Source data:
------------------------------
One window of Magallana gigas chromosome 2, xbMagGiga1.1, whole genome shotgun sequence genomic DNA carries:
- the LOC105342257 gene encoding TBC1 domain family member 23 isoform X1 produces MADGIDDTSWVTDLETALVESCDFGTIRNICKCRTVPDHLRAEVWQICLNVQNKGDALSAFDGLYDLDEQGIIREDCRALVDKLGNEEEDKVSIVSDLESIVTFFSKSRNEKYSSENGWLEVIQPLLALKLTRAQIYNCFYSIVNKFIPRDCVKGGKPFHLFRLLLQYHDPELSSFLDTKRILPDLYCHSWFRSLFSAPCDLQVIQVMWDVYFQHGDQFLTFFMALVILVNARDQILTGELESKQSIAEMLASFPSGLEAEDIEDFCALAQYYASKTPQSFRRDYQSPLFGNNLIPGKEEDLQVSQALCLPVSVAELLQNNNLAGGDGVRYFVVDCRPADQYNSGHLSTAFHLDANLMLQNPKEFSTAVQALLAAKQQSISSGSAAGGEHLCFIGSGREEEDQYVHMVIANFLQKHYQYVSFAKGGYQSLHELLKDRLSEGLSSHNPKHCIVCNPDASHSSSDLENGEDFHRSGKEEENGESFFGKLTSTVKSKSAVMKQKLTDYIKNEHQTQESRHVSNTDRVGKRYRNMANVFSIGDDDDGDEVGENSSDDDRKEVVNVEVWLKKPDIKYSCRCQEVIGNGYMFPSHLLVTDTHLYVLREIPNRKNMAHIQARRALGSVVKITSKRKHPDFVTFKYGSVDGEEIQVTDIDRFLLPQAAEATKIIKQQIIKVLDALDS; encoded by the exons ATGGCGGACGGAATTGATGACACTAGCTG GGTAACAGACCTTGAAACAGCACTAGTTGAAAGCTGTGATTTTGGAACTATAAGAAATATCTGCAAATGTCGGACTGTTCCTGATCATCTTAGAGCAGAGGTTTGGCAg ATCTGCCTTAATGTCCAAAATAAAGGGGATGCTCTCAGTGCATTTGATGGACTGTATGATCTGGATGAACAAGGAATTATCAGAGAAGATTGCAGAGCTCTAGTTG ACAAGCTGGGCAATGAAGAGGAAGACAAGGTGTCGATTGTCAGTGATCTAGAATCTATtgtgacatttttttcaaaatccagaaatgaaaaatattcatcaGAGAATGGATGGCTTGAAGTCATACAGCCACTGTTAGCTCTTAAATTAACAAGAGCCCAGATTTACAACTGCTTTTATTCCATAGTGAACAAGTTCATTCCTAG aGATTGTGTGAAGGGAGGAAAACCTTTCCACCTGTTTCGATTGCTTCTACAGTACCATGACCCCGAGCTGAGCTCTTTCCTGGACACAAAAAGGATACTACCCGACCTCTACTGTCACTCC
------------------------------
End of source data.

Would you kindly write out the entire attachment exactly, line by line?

One window of Magallana gigas chromosome 2, xbMagGiga1.1, whole genome shotgun sequence genomic DNA carries:
- the LOC105342257 gene encoding TBC1 domain family member 23 isoform X1 produces MADGIDDTSWVTDLETALVESCDFGTIRNICKCRTVPDHLRAEVWQICLNVQNKGDALSAFDGLYDLDEQGIIREDCRALVDKLGNEEEDKVSIVSDLESIVTFFSKSRNEKYSSENGWLEVIQPLLALKLTRAQIYNCFYSIVNKFIPRDCVKGGKPFHLFRLLLQYHDPELSSFLDTKRILPDLYCHSWFRSLFSAPCDLQVIQVMWDVYFQHGDQFLTFFMALVILVNARDQILTGELESKQSIAEMLASFPSGLEAEDIEDFCALAQYYASKTPQSFRRDYQSPLFGNNLIPGKEEDLQVSQALCLPVSVAELLQNNNLAGGDGVRYFVVDCRPADQYNSGHLSTAFHLDANLMLQNPKEFSTAVQALLAAKQQSISSGSAAGGEHLCFIGSGREEEDQYVHMVIANFLQKHYQYVSFAKGGYQSLHELLKDRLSEGLSSHNPKHCIVCNPDASHSSSDLENGEDFHRSGKEEENGESFFGKLTSTVKSKSAVMKQKLTDYIKNEHQTQESRHVSNTDRVGKRYRNMANVFSIGDDDDGDEVGENSSDDDRKEVVNVEVWLKKPDIKYSCRCQEVIGNGYMFPSHLLVTDTHLYVLREIPNRKNMAHIQARRALGSVVKITSKRKHPDFVTFKYGSVDGEEIQVTDIDRFLLPQAAEATKIIKQQIIKVLDALDS; encoded by the exons ATGGCGGACGGAATTGATGACACTAGCTG GGTAACAGACCTTGAAACAGCACTAGTTGAAAGCTGTGATTTTGGAACTATAAGAAATATCTGCAAATGTCGGACTGTTCCTGATCATCTTAGAGCAGAGGTTTGGCAg ATCTGCCTTAATGTCCAAAATAAAGGGGATGCTCTCAGTGCATTTGATGGACTGTATGATCTGGATGAACAAGGAATTATCAGAGAAGATTGCAGAGCTCTAGTTG ACAAGCTGGGCAATGAAGAGGAAGACAAGGTGTCGATTGTCAGTGATCTAGAATCTATtgtgacatttttttcaaaatccagaaatgaaaaatattcatcaGAGAATGGATGGCTTGAAGTCATACAGCCACTGTTAGCTCTTAAATTAACAAGAGCCCAGATTTACAACTGCTTTTATTCCATAGTGAACAAGTTCATTCCTAG aGATTGTGTGAAGGGAGGAAAACCTTTCCACCTGTTTCGATTGCTTCTACAGTACCATGACCCCGAGCTGAGCTCTTTCCTGGACACAAAAAGGATACTACCCGACCTCTACTGTCACTCC